In edentulous patients, the foramen may lie nearer the crest of the ridge as a result of alveolar resorption and due allowance for this should therefore be made before the injection is given.

Posterior superior alveolar (dental) block

This block is intended to anaesthetise the posterior superior dental nerve as it penetrates the posterolateralaspect of the maxillary tuberosity before it pierces bone. As such, a close relationship exists between the site of the injection and pterygoid venous plexus lying laterally and above and which can easily therefore be entered by the needle. This can cause an immediate and alarming haematoma visible both in the sulcus and externally in the face just below the zygomatic arch.


The technique, which is in effect high infiltration, is seldom, if ever, really necessary as diffusion of anaesthetic from the conventional infiltration is almost always effective. If it is considered necessary, then the needle should be angled inwards towards the buccal plate as much as possible, given that the opening of the mouth will restrict this. The other angle to remember is the alignment of the needle at approximately 45° to the occlusal plane after entering the sulcus in the second molar region.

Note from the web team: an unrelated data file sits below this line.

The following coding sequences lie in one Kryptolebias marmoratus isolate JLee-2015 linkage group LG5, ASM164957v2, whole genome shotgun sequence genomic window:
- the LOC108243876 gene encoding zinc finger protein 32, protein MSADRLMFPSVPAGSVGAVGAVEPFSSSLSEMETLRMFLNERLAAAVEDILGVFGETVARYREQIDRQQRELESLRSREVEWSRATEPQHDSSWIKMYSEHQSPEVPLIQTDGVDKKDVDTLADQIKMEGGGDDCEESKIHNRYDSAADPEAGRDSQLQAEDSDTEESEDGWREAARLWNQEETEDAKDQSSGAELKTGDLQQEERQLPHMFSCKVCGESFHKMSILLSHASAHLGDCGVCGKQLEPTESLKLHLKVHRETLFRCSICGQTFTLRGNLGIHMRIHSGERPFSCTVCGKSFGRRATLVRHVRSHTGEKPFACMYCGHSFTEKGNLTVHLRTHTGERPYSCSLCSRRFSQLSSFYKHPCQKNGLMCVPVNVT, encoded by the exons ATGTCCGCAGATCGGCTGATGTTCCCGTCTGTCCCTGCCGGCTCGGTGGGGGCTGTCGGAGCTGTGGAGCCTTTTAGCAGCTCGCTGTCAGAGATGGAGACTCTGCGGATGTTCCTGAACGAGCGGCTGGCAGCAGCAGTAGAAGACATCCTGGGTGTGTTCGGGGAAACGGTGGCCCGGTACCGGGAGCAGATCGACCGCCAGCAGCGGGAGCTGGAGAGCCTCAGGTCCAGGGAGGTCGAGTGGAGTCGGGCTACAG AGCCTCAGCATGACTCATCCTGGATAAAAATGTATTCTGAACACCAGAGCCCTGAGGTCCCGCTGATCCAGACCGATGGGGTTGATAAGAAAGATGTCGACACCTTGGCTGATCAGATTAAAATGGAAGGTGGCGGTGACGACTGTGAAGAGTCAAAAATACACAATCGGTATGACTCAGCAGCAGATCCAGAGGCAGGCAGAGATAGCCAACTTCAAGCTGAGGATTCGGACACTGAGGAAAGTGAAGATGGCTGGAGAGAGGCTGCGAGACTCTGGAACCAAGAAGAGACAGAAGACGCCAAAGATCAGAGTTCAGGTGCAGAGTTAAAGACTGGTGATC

Infraorbital block

This injection, although given infrequently, can be a very valuable technique for achieving anaesthesia in the anterior part of the maxilla. The local anaesthetic solution is deposited around the infraorbital foramen, where it can diffuse back along the infraorbital canal to affect the anterior and, where present as a separate nerve, the middle superior dental nerve. Ideally, therefore, in addition to anaesthesia of the soft tissues of the upper lip, side of nose, cheek and lower eyelid, the upper incisors, canine and premolars will be affected together with the adjacent sulcus and gingivae.